"No free lunch" theorem lies about Random Forests


I’ve read a great paper by Delgado et al.  namely “Do we Need Hundreds of Classifiers to Solve Real World Classi cation Problems?” in which they compare 179 different classifiers from 17 families on 121 data sets composed by the whole UCI data base and some real-world problems. Classifiers are from R with and without caret pack, C and Matlab (I wish I could see Sklearn as well).

I really recommend you to read the paper in detail but I will share some of the highlights here. The most impressive result is the performance of Random Forests (RF) Implementations. For each dataset, RF is always at the top places. It gets 94.1%  of max accuracy and goes by 90% in the 84.3% of the data sets. Also, 3 out of 5 best classifiers are RF for any data set. This is pretty impressive, I guess. The runner-up is SVM with Gaussian kernel implemented in LibSVM and it archives 92.3% max accuracy. The paper points RF, SVM with Gaussian and Polynomial kernels, Extreme Learning Machines with Gaussian kernel, C5.0 and avNNet (a committe of MLPs implemented in R with caret package) as the top list algorithms after their experiments.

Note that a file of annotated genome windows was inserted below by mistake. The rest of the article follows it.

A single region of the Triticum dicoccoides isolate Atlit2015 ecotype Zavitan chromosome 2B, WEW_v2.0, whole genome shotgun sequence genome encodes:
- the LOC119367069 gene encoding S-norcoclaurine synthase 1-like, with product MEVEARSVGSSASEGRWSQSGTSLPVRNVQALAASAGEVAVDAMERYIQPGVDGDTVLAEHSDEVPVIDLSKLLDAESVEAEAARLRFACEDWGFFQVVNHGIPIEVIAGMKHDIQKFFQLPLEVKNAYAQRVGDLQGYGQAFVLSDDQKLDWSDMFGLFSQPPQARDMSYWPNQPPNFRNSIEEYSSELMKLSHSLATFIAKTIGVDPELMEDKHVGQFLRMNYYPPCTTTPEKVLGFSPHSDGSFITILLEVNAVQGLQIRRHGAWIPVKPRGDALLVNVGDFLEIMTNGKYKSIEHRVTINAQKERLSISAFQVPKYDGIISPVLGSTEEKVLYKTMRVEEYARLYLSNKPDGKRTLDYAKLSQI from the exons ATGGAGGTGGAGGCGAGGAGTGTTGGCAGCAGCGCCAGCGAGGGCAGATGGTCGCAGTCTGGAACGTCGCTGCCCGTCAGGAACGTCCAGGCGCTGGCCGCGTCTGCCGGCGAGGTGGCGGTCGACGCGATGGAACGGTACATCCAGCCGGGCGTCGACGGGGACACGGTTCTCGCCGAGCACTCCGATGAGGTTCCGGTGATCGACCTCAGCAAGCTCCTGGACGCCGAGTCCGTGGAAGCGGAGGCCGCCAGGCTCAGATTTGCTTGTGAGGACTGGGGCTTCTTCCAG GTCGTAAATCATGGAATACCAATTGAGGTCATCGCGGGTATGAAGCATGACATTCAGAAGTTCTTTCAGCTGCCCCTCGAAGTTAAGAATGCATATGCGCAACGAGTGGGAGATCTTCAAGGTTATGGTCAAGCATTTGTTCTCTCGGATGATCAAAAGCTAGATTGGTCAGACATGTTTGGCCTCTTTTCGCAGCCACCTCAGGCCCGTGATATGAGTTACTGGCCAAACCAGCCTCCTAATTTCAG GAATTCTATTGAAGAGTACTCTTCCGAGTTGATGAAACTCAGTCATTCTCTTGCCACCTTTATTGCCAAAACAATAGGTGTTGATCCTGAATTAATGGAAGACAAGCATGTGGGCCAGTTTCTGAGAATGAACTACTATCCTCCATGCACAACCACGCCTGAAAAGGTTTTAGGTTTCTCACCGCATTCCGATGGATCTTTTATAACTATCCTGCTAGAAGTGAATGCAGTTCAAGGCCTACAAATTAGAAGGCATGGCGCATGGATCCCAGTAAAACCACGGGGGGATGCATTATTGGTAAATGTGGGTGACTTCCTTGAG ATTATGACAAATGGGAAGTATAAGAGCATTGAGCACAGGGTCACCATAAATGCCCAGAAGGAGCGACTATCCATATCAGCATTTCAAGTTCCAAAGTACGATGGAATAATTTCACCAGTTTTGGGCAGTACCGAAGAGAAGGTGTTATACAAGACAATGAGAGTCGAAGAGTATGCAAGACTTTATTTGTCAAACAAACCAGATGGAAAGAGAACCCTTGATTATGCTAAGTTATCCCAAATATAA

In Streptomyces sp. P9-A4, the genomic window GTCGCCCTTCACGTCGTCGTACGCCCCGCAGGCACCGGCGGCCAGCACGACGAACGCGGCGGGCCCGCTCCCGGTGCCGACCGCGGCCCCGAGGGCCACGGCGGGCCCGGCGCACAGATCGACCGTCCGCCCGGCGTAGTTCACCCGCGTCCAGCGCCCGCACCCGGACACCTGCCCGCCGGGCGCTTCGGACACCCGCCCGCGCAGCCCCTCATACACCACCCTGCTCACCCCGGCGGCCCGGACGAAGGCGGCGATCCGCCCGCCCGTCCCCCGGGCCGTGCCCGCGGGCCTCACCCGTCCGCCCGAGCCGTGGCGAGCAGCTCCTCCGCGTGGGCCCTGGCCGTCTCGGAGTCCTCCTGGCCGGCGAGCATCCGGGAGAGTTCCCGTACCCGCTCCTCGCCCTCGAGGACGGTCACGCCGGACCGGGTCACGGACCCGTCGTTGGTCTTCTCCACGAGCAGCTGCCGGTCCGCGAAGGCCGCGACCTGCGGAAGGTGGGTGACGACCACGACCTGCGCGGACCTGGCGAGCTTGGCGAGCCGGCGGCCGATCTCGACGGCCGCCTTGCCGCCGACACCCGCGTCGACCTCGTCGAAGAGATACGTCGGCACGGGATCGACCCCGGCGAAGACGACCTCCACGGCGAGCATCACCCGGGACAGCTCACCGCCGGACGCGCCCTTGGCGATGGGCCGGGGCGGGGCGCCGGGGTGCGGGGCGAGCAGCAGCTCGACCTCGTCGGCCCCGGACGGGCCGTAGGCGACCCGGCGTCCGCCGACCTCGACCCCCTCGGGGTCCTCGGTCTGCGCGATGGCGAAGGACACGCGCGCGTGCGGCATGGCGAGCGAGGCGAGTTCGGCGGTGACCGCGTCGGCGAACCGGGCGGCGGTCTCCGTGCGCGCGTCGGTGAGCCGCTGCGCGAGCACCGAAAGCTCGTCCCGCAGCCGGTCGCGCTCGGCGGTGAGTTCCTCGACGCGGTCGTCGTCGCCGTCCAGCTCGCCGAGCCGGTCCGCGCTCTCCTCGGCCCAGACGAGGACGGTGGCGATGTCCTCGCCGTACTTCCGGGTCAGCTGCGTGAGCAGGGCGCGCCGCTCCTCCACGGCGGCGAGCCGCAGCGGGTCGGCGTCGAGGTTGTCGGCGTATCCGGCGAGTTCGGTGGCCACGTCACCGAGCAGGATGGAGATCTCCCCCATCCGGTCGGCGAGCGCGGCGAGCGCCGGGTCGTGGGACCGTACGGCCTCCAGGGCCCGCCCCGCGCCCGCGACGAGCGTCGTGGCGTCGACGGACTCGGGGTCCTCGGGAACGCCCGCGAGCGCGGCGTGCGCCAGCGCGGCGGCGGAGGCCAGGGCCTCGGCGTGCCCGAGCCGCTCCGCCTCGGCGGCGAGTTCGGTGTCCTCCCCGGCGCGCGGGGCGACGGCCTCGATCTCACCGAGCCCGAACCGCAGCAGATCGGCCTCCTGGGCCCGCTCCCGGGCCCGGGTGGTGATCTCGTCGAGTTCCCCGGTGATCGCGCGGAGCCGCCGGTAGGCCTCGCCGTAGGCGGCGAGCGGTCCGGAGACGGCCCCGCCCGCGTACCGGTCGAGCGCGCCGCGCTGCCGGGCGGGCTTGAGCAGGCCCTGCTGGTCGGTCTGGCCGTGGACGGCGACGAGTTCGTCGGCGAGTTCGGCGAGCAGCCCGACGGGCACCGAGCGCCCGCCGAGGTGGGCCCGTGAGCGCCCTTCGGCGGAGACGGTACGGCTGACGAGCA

One shortcoming of the paper, from my beloved NN perspective,  is used Neural Network models are not very up-to-date versions such as drop-out, max-out networks. Therefore, it is hard to evaluate algorithms against these advance NN models. However, for anyone in the darn dark of algorithms, it is a quite good guideline that shows the power of RF and SVM against the others.